Saturday, January 19, 2008

Menko Part Two: The Quickening

As we remember from our last episode, Mark Time and his rockey-jocket sidekick Bob have... wait, wrong part two. We were talking about menko cards and how they're thick little cardboard slabs decorated with off-register printing of things 9-year old Japanese boys think are cool. Here are some more!



Ambassador Magma is of course the Tezuka manga turned into the live-action television show produced in 1966 by "P Productions" and released in America some years later as "Space Giants"where it rocked our world. This card is a recolored photo of guys in rubber suits pretending to be space creatures, and if that doesn't appeal to 9-year olds everywhere, then something is terribly wrong. The next card is a different look at the same show...





Manga-style Maguma menko! Marvelous! Note the evil, scheming visage of the devil Goa, an outer space mastermind known in the United States as... RODAK!!

Next up is the faded and slightly off-model menko for a show that was instrumental in warping my young brain towards them there Japa-heeno cartoons..




Usei Shonen Papi, or Prince Planet as he was known to American International Pictures, is the story of a young boy sent to Earth and given super powers in order to defeat crime and injustice. With his friends Diana, Aji Baba, and Dan Dynamo, Prince Planet fights evil! The show was originally in black and white which meant Americans were spared the amazingly garish red and green color scheme somebody at "Shonen Magazine" forced upon the character.




This card stars Rainbow Sentai Robin, a team of super androids battling aliens and crime in the future! Created by Shotaro "Cyborg 009" Ishinomori, the menko card for this early B&W Toei series features metallic silver inks for Robin's outfit, which is kinda cool.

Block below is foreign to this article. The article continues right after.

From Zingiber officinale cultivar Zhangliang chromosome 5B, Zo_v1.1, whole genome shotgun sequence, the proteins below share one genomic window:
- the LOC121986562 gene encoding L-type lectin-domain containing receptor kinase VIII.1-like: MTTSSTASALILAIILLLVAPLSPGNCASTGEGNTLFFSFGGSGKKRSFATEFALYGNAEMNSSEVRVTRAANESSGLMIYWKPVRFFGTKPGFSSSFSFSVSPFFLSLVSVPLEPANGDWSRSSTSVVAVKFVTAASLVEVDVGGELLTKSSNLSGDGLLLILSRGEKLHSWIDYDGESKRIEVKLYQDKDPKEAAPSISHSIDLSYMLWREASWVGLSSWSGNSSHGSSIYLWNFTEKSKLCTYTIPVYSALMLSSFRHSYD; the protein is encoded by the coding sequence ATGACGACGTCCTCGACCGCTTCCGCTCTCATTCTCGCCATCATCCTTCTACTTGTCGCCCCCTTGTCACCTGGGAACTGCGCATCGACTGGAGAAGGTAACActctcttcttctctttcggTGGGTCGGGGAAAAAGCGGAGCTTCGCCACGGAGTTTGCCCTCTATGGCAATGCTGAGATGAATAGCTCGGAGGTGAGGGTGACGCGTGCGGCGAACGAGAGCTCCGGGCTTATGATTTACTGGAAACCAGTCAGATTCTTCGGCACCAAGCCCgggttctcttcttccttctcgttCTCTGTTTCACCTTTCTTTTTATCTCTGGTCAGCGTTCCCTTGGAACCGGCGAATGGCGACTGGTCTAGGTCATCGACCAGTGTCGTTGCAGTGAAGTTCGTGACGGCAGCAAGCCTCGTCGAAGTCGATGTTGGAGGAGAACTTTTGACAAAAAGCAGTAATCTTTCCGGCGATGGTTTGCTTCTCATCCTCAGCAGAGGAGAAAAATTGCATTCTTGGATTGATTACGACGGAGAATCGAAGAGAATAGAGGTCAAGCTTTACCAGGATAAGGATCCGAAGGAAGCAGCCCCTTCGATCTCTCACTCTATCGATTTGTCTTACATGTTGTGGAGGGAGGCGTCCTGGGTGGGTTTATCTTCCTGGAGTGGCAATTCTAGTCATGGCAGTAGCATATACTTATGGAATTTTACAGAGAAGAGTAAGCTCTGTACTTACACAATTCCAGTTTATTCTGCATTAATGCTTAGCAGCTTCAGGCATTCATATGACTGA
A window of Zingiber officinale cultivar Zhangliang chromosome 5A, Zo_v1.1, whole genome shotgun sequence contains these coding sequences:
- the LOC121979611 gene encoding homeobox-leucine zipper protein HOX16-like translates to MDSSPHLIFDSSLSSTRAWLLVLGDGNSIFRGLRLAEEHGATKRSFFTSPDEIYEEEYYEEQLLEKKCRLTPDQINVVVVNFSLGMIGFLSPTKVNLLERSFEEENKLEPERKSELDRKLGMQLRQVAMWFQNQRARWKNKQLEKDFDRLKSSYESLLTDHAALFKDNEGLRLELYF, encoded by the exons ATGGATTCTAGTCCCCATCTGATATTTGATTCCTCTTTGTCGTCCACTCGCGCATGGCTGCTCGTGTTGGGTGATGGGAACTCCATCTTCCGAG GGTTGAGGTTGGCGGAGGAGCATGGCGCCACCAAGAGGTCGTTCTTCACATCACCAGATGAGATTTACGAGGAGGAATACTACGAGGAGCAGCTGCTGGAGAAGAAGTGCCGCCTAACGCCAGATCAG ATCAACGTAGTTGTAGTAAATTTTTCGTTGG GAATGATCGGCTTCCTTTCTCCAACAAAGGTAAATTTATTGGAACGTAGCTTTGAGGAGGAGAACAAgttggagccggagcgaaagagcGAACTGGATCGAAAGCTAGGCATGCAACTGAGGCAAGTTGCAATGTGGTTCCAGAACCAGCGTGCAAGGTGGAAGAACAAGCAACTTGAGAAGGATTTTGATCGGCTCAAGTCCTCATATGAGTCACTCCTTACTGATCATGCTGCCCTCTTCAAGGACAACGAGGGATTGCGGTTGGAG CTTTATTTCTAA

One of Tatsunoko's earliest shows, Space Ace came within a hair's whisker of being shown in the United States. It was actually shown in Australia, which got other anime shows the US didn't get like Ken The Wolf Boy. Lucky cobbers. Chubbier than Astro Boy, not quite as colorful as Marine Boy, and with powers far beyond those of mortal men, Space Ace here looks surprised as a rocket-straddling elf blasts through his personal space.

Next up.. Ultraman!




Not normally green, Ultraman is of course the live-action giant hero star of the 1966 Tsuburaya Productions television series of the same name. From the galaxy M78 he's come to Earth to battle monsters, including Godzilla!! Okay, he never actually battled Godzilla, but baby, menko cards don't care. Ultraman was a spinoff from an earlier SF/monster "Outer Limits" type show entitled "Ultra Q".




Because sometimes, sometimes giant spiders attack and you have to look on in horror while wearing your red suit with white polka dots.

Thanks for enjoying these menko cards. Now get back to class!


3 comments:

roast-beefy said...

"Because sometimes, sometimes giant spiders attack and you have to look on in horror while wearing your red suit with white polka dots."

I can't decide what's more frightening. The spiders or that man's fashion sense.

Stephen "FPilot" Bierce said...

For the Record, Ultraman actually fought a Godzilla. To disguise the monster suit, Godzi was covered in peacock quills that it could shoot out to attack U-Man. So U-Man had to tackle the beast, pull out all the quills, and then use the karate-chop blaster to do it in.

It was one of the last episodes of the original series. I bet by then the Tsubaraya guys were running low on monster ideas.

d. merrill said...

You are totally not trying to school me on the Ultraman. Tell me you aren't.

A Godzilla suit was used in episode #10 as the monster Jiras- a lizard-like frill was added to the neck in an attempt to at least pretend Ultraman wasn't fighting Godzilla, but Ultraman ripped the frill off early in their fight. In the American version the monster was known as "Kila".

The monster Geronimon from episode #37 is the one that shoots sharp feathers at Ultraman, and was also built from a Godzilla costume.

But in spite of their costume's origins, those monsters, they just ain't Godzilla.